FCA work in review March 25 – April 5, 2024

Some meaty enforcement cases, plus guidance on using finfluencers.

The FCA has been taking a closer look at the UK motor insurance market and has found evidence that “some firms are offering their customers less than their written-off or stolen vehicle is worth”. What’s more, those offers are only increased if a customer complains.

The comments come after the regulator carried out a multi-firm review into insurer’s valuation of vehicles.

Sheldon Mills, Executive Director, Consumers and Competition at the FCA said: “Having your vehicle written off or stolen can be intensely stressful and we expect firms to offer the right support to help their customers.”

“We expect all motor insurers to take note of our findings and we are engaging directly with those that have issues that need to be addressed.”

The FCA also referenced the requirement under Consumer Duty 2023 to ensure good customer outcomes are at the heart of the business.

A mortgage fraud totalling £3m ($3.79m) has led to prison sentences for two men, Larry Berretto and Tassib Hussain.

Barreto was sentenced to a total of two years’ imprisonment, suspended for two years, with 120 hours of unpaid work, for 11 counts of fraud by false representation and two counts of carrying on regulated activities without authorisation.

Mr Hussain was sentenced to 16 months’ imprisonment, suspended for two years, with 120 hours of unpaid work, for one count of fraud by false representation relating to 11 mortgage applications.

Between January 2015 and March 2018, Barreto gave mortgage advice without FCA authorisation in return for a fee. In 11 cases, he inflated the applicant’s income in their application to the lender. He then paid Hussein to produce fake HMRC documents.

The FCA said: “As a result of the fraud, lenders granted mortgages to several applicants on a false basis, placing them and their customers at greater risk beyond financial loss. The total value of the mortgages applied for was around £3 million.”

Therese Chambers, Joint Executive Director of Enforcement and Market Oversight, said: “Larry Barreto and Tassib Hussain chose a selfish path in pursuit of their own greed. Their dishonesty unnecessarily put people at risk of taking out unaffordable loans and losing their homes.”

Confiscation proceedings have been begun.

Stuart Bayes, a site manager at UK plastic manufacturer RPC Group Plc (RPC) has been found guilty of two offences of insider dealing following an eight-week trial at Southwark Crown court in London.

Through his job, he obtained confidential information that RPC was about to acquire British Polythene Industries (BPI). Ahead of the market announcement, Bayes carried out a number of aggressive share trades, eventually making a profit of £132,000 ($167,000). He also encouraged another individual, Jonathan Swann, to trade.

Swann was found not guilty of insider trading. Bayes will be sentenced on April 26.

At a previous trial in 2022, a jury failed to reach a verdict in the case, with the FCA pursuing a retrial which began in February 2024.

Steve Smart, Joint Executive Director of Enforcement and Market Oversight at the FCA, said: “ A senior staff member at a listed company abused his position for personal profit. Such conduct undermines financial markets and public trust in them.”

Former customers of SO FX Ltd have been encouraged to contact the firm’s liquidators, Evelyn Partners, if they think they have a financial claim.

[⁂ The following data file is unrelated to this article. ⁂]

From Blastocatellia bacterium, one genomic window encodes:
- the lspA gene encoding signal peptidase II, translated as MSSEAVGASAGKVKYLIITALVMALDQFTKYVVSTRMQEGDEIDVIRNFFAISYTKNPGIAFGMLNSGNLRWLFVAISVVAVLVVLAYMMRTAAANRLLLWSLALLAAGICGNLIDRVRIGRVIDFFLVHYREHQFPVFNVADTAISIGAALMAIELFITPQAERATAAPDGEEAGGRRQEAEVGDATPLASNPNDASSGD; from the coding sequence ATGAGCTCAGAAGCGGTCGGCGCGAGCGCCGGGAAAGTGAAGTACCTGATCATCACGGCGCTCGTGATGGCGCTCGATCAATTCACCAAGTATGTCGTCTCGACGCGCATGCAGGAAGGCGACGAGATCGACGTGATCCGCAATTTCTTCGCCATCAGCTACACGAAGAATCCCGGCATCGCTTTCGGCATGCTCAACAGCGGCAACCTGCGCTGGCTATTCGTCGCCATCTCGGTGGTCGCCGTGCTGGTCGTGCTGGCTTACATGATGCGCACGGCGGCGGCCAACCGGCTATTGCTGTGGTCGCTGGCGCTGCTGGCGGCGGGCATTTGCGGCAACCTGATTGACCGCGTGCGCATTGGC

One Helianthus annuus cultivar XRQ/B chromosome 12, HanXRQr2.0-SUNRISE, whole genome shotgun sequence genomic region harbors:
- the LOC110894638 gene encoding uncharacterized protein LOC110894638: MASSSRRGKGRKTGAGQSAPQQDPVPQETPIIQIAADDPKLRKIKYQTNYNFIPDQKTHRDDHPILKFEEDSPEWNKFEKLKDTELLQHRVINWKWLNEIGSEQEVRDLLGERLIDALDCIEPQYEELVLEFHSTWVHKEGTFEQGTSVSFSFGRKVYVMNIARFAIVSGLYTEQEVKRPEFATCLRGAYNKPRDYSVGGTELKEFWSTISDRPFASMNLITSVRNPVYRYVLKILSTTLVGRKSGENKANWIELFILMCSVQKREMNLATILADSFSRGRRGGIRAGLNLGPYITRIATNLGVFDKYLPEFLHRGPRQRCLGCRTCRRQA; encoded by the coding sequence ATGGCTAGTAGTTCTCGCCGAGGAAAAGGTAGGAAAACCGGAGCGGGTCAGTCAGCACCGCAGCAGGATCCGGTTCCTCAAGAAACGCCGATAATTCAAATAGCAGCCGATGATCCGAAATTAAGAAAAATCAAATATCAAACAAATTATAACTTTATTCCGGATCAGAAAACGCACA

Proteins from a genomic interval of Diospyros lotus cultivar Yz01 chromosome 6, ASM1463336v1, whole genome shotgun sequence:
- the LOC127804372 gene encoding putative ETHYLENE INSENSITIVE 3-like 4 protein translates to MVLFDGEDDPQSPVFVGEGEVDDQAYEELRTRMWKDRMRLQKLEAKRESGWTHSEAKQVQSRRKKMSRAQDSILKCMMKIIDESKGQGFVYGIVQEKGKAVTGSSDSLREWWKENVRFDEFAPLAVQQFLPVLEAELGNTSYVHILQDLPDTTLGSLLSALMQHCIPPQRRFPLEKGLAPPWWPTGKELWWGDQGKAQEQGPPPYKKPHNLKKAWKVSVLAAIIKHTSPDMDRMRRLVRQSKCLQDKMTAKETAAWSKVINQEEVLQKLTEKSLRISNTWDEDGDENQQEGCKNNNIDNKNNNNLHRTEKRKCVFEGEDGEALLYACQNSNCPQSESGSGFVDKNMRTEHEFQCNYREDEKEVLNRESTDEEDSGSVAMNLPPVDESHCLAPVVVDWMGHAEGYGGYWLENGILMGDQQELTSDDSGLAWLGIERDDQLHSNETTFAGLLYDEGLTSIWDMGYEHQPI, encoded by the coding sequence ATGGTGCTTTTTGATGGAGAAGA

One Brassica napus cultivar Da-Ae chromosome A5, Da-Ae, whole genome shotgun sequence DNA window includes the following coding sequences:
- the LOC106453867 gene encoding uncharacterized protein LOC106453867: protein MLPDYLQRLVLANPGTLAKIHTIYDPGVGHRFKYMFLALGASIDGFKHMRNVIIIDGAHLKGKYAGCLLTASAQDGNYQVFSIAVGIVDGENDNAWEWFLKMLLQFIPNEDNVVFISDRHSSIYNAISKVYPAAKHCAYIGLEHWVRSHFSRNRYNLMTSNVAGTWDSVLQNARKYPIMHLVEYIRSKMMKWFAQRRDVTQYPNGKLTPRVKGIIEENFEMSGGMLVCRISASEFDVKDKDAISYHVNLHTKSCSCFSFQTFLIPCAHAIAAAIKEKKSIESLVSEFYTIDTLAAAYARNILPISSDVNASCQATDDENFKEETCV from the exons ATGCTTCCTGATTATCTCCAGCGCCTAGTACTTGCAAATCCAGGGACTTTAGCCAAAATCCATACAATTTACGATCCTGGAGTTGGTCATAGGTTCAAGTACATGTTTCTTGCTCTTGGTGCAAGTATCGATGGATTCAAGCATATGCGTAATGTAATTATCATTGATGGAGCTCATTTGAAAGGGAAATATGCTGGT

Court approval has been granted for the FCA to recover £1.6m ($2.02m) from Argento Wealth Ltd (AWL) and its sole director Daniel Willis.

The FCA alleged that AWL unlawfully:

  • took approximately £2.8m ($3.54m) as deposits under loan agreements and/or as part of an unauthorized collective investment scheme;
  • arranged investments in EMB Fund Limited (EMB) totalling about $9m which breached the restrictions on financial promotion.

The regulator alleges Willis knew about this unlawful activity.

AWL and Mr Willis have not admitted any of the FCA’s allegations that led to the proceedings, but have agreed to pay money to the FCA intended for the eventual distribution to investors.

Further court hearing are scheduled to decide on detail of fund distribution, a process that is expected to take a significant amount of time.

Rules and consultations

The annual review of the memorandum of understanding for payment systems in the UK between The Bank of England (BoE), the FCA, the Prudential Regulation Authority (PRA) and the Payment Systems Regulator (PSR) has been carried out.

The authorities concerned have concluded that the MoU is working well. Areas for future focus include “revisions to the MoU regarding proposed stablecoin regulation, embedding the reforms from the Financial Services and Markets Act 2023 (FSMA 2023), as well as further enhancing the sharing of information and data.”


A guidance statement on the use of social media to promote financial services has emphasised the need for adverts and promotions to be “fair, clear and not misleading”.

There is particular emphasis placed on the use of ‘finfluencers’, with a reminder that “firms are on the hook for all their promotions” and that “promoting a financial product without approval from an FCA-authorised person with the right permission could be a criminal offence”.

Lucy Castledine, Director of Consumer Investments at the FCA, said: “Promotions aren’t just about the likes, they’re about the law. We will take action against those touting financial products illegally.”

And the FCA said: “Social media will not always be the best place to promote complex products. Firms need to consider whether a platform that offers limited characters or space is the right place to do so.”